WASHINGTON — A slim victory for pro-Europe parties Sunday in an election in Greece should relax fears that a country will leave the euro for the first time and unleash global financial turmoil.
But when it comes to Greek politics — and European economic policy — it’s never that easy. So the bumpy ride for financial markets isn’t over yet.
The conservative New Democracy party, which supports a bailout agreement that would keep Greece in the 17-country euro club, appeared to win enough votes to form a ruling coalition with another pro-bailout party.
The result forestalled what financial analysts had most feared — a victory for Syriza, a leftist party that wanted to cancel the terms of the bailout, speeding Greece toward an exit from the euro and the world economy toward an unpredictable shock.
But those same analysts cautioned that any surge is likely to be brief.
Neil MacKinnon, global macro strategist at the investment bank VTB Capital, told his clients that the election result, combined with a Federal Reserve meeting this week at which investors hope for measures to stimulate the U.S. economy, could lift stocks.
MacKinnon cautioned, however, that there are still too many problems in Europe, particularly in Spain, plus evidence that the global economy is cooling, to justify a celebration.
“I think investors should treat any sort of knee-jerk rally with caution,” MacKinnon said.
Investors learned that lesson last week. On June 9, European countries agreed to lend Spain up to $125 billion to save its banks, but the relief lasted only hours, and the Dow Jones industrial average closed down 142 points the next trading day.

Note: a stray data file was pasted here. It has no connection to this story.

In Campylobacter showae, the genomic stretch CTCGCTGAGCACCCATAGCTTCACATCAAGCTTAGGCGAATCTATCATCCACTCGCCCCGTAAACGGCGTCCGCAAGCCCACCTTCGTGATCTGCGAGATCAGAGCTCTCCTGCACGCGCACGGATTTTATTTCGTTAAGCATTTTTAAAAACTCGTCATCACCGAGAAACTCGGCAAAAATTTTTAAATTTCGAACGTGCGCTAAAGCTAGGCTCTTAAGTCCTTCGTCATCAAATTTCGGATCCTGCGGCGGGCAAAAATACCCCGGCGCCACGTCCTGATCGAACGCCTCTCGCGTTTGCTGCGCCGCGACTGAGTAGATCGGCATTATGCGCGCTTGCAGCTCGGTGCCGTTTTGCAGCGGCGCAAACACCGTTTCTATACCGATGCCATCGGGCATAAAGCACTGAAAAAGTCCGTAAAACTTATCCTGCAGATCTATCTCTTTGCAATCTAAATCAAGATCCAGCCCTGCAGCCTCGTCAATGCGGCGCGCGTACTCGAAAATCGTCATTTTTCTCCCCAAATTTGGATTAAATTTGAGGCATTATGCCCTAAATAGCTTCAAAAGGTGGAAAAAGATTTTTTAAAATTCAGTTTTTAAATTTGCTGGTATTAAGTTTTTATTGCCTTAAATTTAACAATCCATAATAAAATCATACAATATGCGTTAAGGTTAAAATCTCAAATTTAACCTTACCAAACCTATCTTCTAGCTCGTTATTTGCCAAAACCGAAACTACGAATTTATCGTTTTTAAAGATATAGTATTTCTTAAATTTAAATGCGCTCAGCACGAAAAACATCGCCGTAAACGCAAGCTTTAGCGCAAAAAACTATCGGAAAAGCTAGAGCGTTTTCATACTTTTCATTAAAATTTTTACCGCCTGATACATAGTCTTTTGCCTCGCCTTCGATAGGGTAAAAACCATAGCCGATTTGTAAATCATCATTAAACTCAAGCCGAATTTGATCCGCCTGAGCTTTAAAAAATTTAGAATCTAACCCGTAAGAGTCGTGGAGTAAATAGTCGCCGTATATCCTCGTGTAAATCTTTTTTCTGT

Borrowing costs for the Spanish government crept closer to 7 percent, the level economists consider unsustainable, throughout the week. They also inched higher for Italy. Those two countries are the third- and fourth-largest in the euro group.
So when stock and bond markets open around the world on Monday, a Greek doomsday will have been avoided, but there will still be plenty for investors to fret about.
“How long is it going to take for people to worry about Spain again?” wondered Peter Schiff of the brokerage Euro Pacific Capital.
For that matter, the problems of Greece itself are far from solved.
The rest of Europe will “lean over backward” to support a coalition led by New Democracy, said Douglas Elliott, a fellow in economic students at the Brookings Institution.
Greeks overwhelmingly want to stay in the euro and avoid a return to Greece’s old currency, the drachma, which would almost certainly sink in value immediately against the euro, eating into the value of savings in Greek banks.
But Greeks remain outraged by the public spending cuts demanded by European neighbors, notably Germany, in exchange for a total of $300 billion in bailout loans. Greek unemployment is almost 22 percent.
Syriza, the anti-bailout party, signaled on Sunday that it wants no part of a coalition government. And while New Democracy and Pasok, another pro-bailout party, have enough seats to form one, it could disintegrate quickly.
Greek politics has become extreme and fractious, MacKinnon said, and it is not clear whether a new administration in Greece could implement the wishes of its lenders, the European Union and the International Monetary Fund.
“Basically, all this does is keep the patient on life support, but doesn’t resolve the basic problem,” he said. “So whatever the reaction in the stock market in the next couple of days, I would say treat with caution.”